The appellant's attorney attempts by argument to denegate plaintiff's testimony. That involves simply an element of credibility which was for the jury under the Court's directive. It is noteworthy that plaintiff's evidence as it is set out in the transcript does present a simple believable fact statement making no attempt to cover the waterfront; one which could be accepted, as it was, with respect to the facts of the fall.

The exact situation before us does not appear in any Pennsylvania decision we have seen. Pewatts v. J. C. Penney Co., 356 F.2d 586, 589 (3 Cir. 1966) cited by appellant actually helps appellee. In that suit plaintiff testified that she was looking at the floor and where she was walking when she tripped over a platform clearly revealed to her and under circumstances that "it may not be said that there was a negligent obscuring * * * which caused or even contributed to the accident." In Bailey v. Alexander Realty Co., 342 Pa. 362, 20 A.2d 754 (1941), also relied on by appellant, plaintiff walked into an open elevator shaft in semi-darkness solely because he assumed that the elevator was at that floor. None of the other decisions referred to by appellant assist it in any degree. Mrs. Morris, as she turned to return to the sales counter was entitled to assume that the aisle in front of her was an ordinary customer passageway free from a hidden obstruction. The latter, i. e. the boxes, which were definitely there caused her fall. Under the trial testimony the defense assertion that Mrs. Morris was contributorily negligent had to be a question for the jury to pass on. In Borsa v. Great Atlantic & Pacific Tea Company, 207 Pa.Super. 63, 69, 215 A.2d 289, (1965) a leading case in this field, the Court states that the only circumstances under which such a plaintiff could be found guilty of contributory negligence as a matter of law is " [Where] it is so clearly revealed that fair and reasonable persons cannot disagree as to its existence."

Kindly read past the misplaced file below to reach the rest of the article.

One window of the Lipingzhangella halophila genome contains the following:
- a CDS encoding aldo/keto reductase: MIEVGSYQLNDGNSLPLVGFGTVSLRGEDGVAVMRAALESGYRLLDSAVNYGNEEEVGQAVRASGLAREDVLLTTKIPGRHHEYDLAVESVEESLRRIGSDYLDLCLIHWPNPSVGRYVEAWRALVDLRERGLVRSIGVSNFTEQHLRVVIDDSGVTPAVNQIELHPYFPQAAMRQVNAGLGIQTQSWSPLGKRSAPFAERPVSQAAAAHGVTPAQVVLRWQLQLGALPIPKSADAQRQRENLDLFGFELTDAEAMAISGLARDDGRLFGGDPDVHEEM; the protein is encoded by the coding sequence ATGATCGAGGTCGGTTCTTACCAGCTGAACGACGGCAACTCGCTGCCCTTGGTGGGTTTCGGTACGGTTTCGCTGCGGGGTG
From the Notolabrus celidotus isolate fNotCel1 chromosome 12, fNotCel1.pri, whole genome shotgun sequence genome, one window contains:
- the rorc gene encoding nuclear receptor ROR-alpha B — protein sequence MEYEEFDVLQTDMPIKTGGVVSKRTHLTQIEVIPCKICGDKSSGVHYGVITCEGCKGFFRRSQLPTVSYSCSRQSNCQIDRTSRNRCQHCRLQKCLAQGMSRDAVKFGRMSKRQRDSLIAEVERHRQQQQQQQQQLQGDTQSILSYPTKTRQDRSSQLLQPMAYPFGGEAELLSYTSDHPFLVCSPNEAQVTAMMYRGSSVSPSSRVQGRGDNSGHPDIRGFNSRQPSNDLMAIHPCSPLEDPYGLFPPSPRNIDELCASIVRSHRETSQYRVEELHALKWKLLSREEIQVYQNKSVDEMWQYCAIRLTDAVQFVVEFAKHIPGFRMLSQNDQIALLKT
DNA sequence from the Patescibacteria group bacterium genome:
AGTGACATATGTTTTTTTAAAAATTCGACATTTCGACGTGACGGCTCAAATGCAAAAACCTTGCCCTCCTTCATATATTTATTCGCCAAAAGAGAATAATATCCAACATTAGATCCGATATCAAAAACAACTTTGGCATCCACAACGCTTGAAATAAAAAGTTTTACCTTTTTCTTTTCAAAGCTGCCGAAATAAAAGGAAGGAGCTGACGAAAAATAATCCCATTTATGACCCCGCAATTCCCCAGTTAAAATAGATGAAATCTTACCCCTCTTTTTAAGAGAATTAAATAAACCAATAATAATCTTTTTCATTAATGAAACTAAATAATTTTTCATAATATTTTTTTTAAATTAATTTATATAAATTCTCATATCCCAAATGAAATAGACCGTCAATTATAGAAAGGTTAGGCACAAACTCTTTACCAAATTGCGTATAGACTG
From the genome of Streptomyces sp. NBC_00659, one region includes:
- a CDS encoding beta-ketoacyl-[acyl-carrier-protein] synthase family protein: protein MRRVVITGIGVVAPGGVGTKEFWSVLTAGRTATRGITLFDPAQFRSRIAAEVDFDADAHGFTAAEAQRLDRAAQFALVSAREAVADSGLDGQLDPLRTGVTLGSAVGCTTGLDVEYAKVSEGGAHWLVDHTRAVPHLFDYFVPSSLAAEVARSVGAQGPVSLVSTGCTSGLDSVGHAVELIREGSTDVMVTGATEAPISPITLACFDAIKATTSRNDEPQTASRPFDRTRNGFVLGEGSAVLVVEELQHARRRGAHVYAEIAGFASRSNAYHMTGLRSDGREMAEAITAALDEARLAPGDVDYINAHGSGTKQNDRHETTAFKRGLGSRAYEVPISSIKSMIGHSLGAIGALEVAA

Appellant's second point needs no discussion. In the light of the whole record we find no substantial error in the charge with respect to contributory negligence.

The final point urged by appellant has to do with whether the money received by plaintiff from her employer while she was not working because of her injuries was a gratuity or her regular wages. Again on the record we find no substantial error in the charge respecting this. There was no evidence that what the Eastern Baptist Seminary, her employer, gave her was other than a gift. As is in the record, she worked for the Seminary to earn money for her family while her husband was in school. She had no contract of employment, was hired orally, she did not recall anybody from the Seminary saying anything to her about being paid during the time she was disabled. The total time she was out amounted to 39½ days. On the basis of that testimony the Court charged the jury that if it found the money given to her by the Seminary was a pure gratuity and that Mrs. Morris did nothing to earn the money she would be entitled to recover her lost wages as is the undisputed Pennsylvania law. With no evidence in the trial of a contractual obligation on the part of the employer to pay her wages while she was not working and when her inability to work was in no way connected with her employment, as we see it the Court properly submitted the issue to the jury.

The judgment of the District Court will be affirmed.

Judge FREEDMAN concurs in the result.